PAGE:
The newly crowned Miss Hong Kong, 23-year-old Louisa Mak Ming-sze, rued in an interview last month the fact that she can't afford to move out of her parents' home, thanks to the city's prohibitive property prices.
"If you don't even have a place to sleep, how can you talk about dreams and aspirations?" she said.
I admire Mak for speaking out. As a 20-something Hong Kong Chinese living at home, I know how she feels. Your 20s are supposed to be a time when you become independent, but living at home largely prevents you from doing so.
Friends in the same situation often talk about how much they yearn for independence, to be away from the watchful eyes of their families. It's not that we aren't allowed to do as we please, it's just that we can never feel completely at ease.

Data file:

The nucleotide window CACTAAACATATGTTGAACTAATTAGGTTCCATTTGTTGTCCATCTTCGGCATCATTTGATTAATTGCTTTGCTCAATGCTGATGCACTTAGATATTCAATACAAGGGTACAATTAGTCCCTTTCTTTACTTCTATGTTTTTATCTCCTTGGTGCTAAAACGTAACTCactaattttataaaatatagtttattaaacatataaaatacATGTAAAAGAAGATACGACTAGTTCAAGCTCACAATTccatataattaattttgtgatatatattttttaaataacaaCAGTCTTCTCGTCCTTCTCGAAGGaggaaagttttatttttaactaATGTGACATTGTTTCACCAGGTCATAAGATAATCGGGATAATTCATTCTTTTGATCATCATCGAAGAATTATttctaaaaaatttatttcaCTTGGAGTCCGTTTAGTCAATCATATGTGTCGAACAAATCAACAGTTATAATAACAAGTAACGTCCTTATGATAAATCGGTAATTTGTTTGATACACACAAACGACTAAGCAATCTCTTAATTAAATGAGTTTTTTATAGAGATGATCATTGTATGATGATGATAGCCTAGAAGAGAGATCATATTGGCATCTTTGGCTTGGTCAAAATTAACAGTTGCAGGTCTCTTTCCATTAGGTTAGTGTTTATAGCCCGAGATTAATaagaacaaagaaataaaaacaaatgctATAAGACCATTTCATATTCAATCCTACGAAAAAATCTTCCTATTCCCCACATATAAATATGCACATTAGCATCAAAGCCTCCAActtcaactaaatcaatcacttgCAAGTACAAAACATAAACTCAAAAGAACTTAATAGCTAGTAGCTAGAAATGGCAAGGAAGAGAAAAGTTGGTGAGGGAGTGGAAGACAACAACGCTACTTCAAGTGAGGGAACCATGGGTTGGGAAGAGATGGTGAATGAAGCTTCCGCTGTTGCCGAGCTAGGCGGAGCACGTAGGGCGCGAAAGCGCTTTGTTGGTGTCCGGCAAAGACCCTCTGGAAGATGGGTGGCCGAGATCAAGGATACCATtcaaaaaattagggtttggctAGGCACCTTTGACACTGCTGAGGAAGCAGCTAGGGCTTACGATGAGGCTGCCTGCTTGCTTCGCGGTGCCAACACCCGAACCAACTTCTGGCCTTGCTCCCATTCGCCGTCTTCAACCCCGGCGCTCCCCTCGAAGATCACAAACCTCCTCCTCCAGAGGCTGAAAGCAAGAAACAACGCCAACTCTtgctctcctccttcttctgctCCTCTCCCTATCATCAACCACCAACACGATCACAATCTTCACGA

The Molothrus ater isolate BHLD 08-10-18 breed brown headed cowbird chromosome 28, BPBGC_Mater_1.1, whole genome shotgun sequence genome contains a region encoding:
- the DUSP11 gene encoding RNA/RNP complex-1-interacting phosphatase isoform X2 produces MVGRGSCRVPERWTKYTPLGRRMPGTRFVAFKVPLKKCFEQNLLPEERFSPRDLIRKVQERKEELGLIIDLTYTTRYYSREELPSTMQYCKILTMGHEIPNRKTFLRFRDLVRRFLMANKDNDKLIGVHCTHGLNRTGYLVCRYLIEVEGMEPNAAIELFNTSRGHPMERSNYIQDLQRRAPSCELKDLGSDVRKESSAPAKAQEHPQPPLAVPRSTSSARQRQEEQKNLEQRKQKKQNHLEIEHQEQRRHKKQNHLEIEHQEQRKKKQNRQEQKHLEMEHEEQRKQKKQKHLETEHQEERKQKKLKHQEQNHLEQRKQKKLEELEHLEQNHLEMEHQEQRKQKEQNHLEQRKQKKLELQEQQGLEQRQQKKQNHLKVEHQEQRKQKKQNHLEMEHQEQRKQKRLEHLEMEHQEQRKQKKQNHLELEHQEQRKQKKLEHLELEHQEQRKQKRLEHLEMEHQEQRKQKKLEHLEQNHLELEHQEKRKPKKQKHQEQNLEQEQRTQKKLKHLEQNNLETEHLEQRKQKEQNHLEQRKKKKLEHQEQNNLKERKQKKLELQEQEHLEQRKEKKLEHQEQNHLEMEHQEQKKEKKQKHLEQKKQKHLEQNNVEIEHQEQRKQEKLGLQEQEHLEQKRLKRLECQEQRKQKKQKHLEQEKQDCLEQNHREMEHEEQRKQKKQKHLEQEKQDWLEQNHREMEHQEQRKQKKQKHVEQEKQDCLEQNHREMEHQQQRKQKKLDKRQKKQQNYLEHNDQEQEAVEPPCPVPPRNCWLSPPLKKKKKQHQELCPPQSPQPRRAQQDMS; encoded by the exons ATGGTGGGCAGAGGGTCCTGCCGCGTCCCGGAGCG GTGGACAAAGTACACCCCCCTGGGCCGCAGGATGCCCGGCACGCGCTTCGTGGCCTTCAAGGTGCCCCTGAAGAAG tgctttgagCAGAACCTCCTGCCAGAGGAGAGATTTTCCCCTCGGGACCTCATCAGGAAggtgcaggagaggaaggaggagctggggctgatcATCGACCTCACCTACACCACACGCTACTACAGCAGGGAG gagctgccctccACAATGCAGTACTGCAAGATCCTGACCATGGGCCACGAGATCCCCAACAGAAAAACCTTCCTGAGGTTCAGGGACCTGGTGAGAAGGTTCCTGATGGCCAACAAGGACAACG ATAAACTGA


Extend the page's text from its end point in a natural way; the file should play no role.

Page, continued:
From small things, like being asked what time you'll be home, to what a friend describes as "invisible powers dictating what you can and can't do" - it all comes down to toeing the line due to filial piety and respect for your elders.
I wish I could make my family understand that staying out all night, not having meals at home and turning my room into a private sanctuary that I sometimes don't emerge from for days are not marks of disrespect to them.
They are actions born out of a longing for my own space.